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WINNIPEG, Manitoba/PARIS, Jan 29 (Reuters) - Canada's bountiful corn harvest is flowing across the Atlantic into feed rations for Ireland's cattle herd, even as exporters struggle to move other crops through the bottlenecked Canadian transportation system.
Canada, which was a net corn importer until recent years, reaped a record 14.2-million tonne corn crop in 2013. Most of the crop stays where it is grown in the provinces of Ontario, Quebec and Manitoba to fuel ethanol plants run by Husky Energy Inc, GreenField Ethanol and Suncor Energy Inc.
But from August through December, the first five months of Canada's 2013/14 crop marketing year, exporters shipped about 185,000 tonnes of corn, with nearly three-quarters of that headed for Ireland, according to the Canadian Grain Commission.
"With the (corn) price increase over the past few years, we've seen acres go up in Canada, and we've gone to (being) an exporter now," said Mark Cumberbatch, corn trader at private Canadian grain handler Parrish & Heimbecker.
Most Canadian corn sales to Ireland are for feeding cattle in the world's fifth-largest beef exporter, he said.
Canada's total corn exports this year are already large compared with volumes in most years of the past decade. They could fall short, however, of 2012/13 shipments, which totaled more than 600,000 tonnes due to brisk sales to the United States after its severe drought.
Corn is abundant this year, with the U.S. Department of Agriculture forecasting record global production.
Freight rates for moving crop across the Atlantic have been competitive at times with rates from the Black Sea region, giving Canadian sales to Europe an extra push, Cumberbatch said. Greater corn supplies than the domestic market can handle have also added fuel to exports, he said.
While corn, grown largely in Eastern Canada, is flowing freely, crops like wheat, canola and barley grown in Western Canada have been harder to move.
Record Western Canada crops and frigid weather have overwhelmed railways trying to move them from the Prairies to Pacific Coast ports, leaving country elevators and farm bins full.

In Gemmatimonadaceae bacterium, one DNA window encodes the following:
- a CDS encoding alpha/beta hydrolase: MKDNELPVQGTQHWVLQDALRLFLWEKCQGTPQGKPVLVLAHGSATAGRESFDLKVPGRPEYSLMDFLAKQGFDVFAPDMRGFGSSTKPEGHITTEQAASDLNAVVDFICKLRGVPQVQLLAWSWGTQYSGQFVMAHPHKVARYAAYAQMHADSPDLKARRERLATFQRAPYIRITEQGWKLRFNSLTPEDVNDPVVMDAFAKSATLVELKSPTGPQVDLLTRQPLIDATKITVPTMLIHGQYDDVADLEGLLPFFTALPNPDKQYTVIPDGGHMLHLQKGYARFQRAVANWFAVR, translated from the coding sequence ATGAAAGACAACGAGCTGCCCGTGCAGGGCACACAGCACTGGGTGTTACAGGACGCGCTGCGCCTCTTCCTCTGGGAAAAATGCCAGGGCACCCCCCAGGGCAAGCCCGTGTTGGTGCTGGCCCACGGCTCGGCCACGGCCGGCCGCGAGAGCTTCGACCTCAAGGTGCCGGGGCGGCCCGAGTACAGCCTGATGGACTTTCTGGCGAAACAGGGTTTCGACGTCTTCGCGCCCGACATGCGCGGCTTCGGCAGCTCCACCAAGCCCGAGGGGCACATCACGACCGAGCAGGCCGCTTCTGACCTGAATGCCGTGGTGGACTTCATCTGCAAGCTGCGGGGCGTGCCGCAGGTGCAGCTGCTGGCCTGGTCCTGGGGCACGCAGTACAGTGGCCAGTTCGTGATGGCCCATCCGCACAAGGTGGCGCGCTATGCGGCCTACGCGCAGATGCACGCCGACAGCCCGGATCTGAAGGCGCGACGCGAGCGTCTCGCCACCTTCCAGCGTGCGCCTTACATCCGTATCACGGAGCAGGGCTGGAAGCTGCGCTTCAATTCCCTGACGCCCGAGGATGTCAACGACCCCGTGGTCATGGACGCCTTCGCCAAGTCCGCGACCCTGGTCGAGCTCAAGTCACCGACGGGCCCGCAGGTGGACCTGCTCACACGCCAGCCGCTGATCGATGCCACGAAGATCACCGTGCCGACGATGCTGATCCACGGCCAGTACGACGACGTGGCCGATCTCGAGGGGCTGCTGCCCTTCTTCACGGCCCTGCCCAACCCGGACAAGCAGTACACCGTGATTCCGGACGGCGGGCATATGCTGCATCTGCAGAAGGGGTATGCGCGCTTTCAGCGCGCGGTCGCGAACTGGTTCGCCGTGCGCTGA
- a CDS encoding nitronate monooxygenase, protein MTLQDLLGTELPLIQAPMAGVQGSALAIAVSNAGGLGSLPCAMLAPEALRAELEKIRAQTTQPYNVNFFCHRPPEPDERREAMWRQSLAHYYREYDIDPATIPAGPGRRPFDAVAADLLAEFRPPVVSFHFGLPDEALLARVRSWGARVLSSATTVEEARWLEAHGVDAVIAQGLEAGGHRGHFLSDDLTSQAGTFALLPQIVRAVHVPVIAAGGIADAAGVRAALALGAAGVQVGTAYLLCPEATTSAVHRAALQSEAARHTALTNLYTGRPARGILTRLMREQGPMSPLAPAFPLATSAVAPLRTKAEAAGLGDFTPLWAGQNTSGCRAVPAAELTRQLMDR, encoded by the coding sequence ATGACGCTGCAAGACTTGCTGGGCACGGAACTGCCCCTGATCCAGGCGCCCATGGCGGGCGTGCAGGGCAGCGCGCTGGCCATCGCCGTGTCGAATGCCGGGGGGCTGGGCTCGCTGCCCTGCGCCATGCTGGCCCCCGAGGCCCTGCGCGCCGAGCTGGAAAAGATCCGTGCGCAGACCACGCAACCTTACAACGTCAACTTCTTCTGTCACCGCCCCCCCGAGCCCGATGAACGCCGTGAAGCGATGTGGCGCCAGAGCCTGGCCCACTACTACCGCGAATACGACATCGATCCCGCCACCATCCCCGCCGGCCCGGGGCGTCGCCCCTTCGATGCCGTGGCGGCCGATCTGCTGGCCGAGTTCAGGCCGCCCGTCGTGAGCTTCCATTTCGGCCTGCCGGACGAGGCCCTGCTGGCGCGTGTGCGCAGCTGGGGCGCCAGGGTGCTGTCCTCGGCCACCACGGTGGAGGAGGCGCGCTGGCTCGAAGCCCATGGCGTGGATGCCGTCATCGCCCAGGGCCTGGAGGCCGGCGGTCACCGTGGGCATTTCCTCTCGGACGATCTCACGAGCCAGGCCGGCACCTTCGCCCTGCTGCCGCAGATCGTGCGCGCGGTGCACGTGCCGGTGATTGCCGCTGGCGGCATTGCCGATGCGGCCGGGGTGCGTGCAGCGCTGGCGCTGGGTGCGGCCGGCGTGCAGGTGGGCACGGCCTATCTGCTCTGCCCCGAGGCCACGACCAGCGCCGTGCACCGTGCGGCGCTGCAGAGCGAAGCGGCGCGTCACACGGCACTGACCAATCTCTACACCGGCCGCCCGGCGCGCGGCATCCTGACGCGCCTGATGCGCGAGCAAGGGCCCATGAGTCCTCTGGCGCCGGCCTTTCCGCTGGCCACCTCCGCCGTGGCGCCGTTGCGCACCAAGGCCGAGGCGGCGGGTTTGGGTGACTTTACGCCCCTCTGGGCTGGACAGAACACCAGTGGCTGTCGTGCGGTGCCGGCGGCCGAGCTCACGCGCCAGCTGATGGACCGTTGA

Eastern crops generally don't travel as far to ports, leaving them less reliant on railways than western wheat and canola, Cumberbatch said. The St. Lawrence Seaway provides access for eastern crops to the Atlantic Ocean, although the Great Lakes are closed for shipping during winter.
Canadian corn also looks appealing to European buyers because of problems in Ukraine.
Freezing weather causing ice on roads in Ukraine has delayed deliveries of corn, also called maize, and prompted many buyers to turn to rival exporters, including the United States and Canada.
"Ukrainian maize prices have risen a fair bit and French maize is nowhere near competitive," said a European corn trader, speaking on condition of anonymity.
"Buyers are going to look at whatever's cheapest. It's possible 300,000 to 400,000 tonnes of Canadian maize will be imported by the EU this season, coming in through Ireland, Britain, Scandinavia, Rotterdam and maybe even Spain."
If Canadian farmers continue to grow big corn crops, shipments to Europe may become more common, Cumberbatch said. The Canadian transportation system is usually reliable, unlike systems in some other countries, he said.
Typically, Canadian corn exports are lackluster. The notable exception was 2010/11, when Canada shipped 1.3 million tonnes of corn, including to destinations like Spain, due to lower European production of coarse grains that year.